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Nanny-nanny-poopoo, you cannot see me


So this is the last blog post of the module… Honestly having some mixed feelings here.


Even though it takes me much more pain, time and effort to write up these blog posts compared to the ones in my own blog, I must say it has been a fulfilling journey of learning to find out about things more intentionally.



Seldom do I get pushed out of my comfort zone (but actually, it really is just pure laziness) to find out about something that sparked my interest. Many times, that moment of interest will soon be forgotten and there goes the opportunity that I could have learn something.


OK NO NO, before I rattle off my feelings and emotions as if this is my private blog, l shall go on to my topic of the day right awayyyyyyyyy!


So as usual, I was thinking of what I can talk about, again (this is like the question of the century, really), and suddenly, I got reminded of something interesting I heard in class just today.



But nah, not going to play the guessing game with you today.

SO, presenting to you:

(However, after reading up on Biete Ghiorgis, I feel there is not much meaningful information available; hence, I decided to find out about this particular type of church in Ethiopia as a whole.)



King Lalibela and his churches

In the mountainous region of a town called Lalibela that is in the heart of Ethiopia, there exists 11 churches today in which the building of these churches have been specially attributed to their king then, King Lalibela. Biete Ghiorgis is one of these churches.


Hmm... Why were these churches attributed to their king? What is so special about these 11 churches?


Well, in the 12th century, King Lalibela was the one who set out to construct a symbol of the holy land (Jerusalem), where Christian pilgrimages could (hopefully) be made possible without the Christians having to risk their lives. This was after the Muslims conquering Jerusalem, which was the original holy land.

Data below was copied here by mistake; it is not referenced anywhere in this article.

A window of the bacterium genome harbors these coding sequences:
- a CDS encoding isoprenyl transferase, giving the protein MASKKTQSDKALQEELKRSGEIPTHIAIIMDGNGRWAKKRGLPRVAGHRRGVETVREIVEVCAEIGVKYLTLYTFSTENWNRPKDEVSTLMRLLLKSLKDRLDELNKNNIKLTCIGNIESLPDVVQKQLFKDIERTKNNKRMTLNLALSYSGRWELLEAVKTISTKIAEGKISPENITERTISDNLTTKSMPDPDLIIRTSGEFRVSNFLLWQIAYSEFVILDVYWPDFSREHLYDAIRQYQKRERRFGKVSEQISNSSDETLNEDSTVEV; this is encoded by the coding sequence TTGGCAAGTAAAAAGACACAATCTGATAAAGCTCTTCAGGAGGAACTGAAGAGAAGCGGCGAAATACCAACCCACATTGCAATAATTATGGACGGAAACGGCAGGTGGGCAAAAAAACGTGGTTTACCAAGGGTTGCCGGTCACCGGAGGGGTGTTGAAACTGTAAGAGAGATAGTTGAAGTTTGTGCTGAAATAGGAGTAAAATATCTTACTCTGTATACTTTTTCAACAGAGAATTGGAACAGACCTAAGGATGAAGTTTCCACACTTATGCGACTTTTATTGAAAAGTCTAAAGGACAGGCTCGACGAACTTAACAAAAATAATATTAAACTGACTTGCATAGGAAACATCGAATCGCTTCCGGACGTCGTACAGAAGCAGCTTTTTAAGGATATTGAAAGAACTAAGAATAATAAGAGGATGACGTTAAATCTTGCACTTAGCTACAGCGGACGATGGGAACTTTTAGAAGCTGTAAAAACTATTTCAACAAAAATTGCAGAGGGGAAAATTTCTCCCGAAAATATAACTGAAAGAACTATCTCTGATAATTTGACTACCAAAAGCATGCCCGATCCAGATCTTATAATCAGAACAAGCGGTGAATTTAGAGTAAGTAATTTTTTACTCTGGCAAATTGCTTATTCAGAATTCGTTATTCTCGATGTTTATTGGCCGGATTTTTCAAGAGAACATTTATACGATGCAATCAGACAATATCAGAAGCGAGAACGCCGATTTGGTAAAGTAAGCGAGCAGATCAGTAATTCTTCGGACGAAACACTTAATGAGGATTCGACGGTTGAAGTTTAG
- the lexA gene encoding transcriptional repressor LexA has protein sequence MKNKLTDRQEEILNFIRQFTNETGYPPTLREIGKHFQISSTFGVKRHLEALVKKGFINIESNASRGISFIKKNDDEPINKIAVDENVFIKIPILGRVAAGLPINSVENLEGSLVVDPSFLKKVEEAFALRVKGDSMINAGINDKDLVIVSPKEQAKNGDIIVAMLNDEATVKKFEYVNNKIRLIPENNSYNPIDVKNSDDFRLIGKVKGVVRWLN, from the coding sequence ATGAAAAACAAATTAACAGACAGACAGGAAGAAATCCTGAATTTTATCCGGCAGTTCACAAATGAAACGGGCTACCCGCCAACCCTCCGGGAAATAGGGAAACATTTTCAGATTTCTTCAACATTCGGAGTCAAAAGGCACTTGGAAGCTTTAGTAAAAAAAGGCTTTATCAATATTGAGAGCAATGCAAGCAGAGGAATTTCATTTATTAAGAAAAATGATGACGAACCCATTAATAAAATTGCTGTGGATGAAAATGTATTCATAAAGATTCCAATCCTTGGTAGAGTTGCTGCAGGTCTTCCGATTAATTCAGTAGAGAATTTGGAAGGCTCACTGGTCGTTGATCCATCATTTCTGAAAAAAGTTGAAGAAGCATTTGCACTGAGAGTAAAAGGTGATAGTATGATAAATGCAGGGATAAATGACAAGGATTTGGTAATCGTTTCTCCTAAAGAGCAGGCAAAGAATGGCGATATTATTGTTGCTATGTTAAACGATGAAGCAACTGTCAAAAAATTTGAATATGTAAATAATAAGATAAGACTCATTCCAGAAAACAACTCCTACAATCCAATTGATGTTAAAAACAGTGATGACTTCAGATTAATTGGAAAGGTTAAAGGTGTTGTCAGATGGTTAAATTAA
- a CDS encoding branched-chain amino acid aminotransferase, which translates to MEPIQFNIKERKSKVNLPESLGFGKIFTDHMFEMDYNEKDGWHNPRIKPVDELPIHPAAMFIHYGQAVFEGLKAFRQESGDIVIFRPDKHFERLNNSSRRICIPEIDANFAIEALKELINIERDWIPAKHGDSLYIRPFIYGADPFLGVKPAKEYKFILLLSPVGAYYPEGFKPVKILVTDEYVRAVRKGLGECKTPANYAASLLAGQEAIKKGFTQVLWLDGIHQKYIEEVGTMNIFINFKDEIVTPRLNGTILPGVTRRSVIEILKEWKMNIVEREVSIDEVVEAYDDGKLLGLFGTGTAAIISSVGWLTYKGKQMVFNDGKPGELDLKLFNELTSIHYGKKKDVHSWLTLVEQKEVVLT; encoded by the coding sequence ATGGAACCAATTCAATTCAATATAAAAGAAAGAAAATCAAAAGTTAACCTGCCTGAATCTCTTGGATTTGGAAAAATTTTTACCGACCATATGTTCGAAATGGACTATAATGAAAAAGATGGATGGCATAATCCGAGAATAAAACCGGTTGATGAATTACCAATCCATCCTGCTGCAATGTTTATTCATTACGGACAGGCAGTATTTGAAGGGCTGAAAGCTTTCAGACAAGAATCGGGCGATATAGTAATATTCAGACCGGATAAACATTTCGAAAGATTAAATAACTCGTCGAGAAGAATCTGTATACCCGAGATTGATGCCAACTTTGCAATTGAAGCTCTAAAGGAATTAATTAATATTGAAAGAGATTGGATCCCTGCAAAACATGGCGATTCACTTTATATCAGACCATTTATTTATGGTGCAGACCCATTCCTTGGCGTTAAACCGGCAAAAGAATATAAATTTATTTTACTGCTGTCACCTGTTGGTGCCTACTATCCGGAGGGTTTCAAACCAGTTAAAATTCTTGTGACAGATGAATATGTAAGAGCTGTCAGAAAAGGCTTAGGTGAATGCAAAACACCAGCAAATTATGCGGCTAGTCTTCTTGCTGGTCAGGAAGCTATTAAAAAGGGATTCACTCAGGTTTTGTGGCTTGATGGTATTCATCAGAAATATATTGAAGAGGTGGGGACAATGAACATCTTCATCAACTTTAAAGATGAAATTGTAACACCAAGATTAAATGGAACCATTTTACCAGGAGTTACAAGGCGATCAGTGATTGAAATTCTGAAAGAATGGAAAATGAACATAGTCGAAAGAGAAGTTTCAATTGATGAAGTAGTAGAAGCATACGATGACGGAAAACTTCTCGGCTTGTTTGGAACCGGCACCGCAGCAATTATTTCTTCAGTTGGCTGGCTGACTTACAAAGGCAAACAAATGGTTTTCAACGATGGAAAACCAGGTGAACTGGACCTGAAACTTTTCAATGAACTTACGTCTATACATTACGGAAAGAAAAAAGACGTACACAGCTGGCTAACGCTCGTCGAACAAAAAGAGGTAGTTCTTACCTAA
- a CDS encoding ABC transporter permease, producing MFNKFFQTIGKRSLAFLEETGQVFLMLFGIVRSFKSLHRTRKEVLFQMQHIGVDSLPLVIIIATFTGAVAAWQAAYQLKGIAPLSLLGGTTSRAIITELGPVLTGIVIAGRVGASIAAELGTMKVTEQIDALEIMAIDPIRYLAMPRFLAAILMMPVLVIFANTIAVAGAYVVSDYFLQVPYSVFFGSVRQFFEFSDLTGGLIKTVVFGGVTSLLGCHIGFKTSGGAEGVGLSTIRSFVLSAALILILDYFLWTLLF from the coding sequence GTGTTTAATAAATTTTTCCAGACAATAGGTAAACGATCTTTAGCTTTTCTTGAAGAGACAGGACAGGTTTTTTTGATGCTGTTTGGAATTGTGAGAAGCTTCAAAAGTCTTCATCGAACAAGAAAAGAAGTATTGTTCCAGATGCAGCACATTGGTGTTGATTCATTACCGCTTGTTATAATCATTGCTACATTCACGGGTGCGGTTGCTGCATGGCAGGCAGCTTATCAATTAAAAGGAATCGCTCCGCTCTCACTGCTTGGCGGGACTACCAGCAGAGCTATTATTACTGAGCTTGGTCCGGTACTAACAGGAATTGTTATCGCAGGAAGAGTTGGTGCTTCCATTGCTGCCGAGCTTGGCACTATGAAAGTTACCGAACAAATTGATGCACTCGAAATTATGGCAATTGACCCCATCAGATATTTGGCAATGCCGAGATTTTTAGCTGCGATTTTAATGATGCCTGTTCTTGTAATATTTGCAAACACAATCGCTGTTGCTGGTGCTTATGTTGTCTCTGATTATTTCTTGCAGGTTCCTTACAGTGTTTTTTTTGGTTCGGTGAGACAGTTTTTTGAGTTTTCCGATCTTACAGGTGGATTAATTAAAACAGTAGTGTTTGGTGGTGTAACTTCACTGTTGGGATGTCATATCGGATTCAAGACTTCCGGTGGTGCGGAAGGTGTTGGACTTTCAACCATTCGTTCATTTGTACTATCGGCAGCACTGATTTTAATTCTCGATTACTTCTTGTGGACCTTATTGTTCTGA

Because King Lalibela was the one who call for the Second Jerusalem to be built, the world today attributes the creation of these 11 churches to him.


Also, these churches are so special because...






Yes, I totally am serious. It was unbelievable for me too because… just imagine the amount of spatial imagination, planning and time needed to do it??!?! For each church built, it is essentially one piece of stone shaped inside out!!!!



Yeah, that is really some high-leveled skills and devotion right there. But it was not for no-reason that they decided to build the churches in such a tedious manner.



Birth of monolithic cave churches

Back then, Lalibela feared further invasions of the Muslims. So he thought of building the churches below the surface of the ground by carving the churches out of the rocks in the mountains, so that when viewed from lower planes in the mountainous regions, the enemies would not be able to see the churches.


In addition, the strategic construction of those 11 churches had proven itself effective when Ahmad ibn Ibrihim al-Ghazi led a Muslim invasion in Ethiopia in the sixteenth century. Then, he only claimed to have destroyed one stone church without mentioning about the 11 churches at all. WHOOHOO!


I think it was super brilliant of King Lalibela to have thought of building the churches like that. Also, he was brave enough to have thought of that because the amount of effort, time and perhaps, manpower, needed seem daunting and impossible already. Yet, King Lalibela had the courage to carry out this mission.


It is in this impossibility that we can precisely imagine how much devotion King Lalibela and his society had in that religion that they believed in, also known as Christianity.

And also, it made me ponder on what influence and importance must Christianity have had on the society in Lalibela that it led to such devotion in the people's creation of these churches.


Faith in a belief is needed to sustain people, people need faith in order to sustain their belief.


Faith sustains us. Where have you placed your faith in today?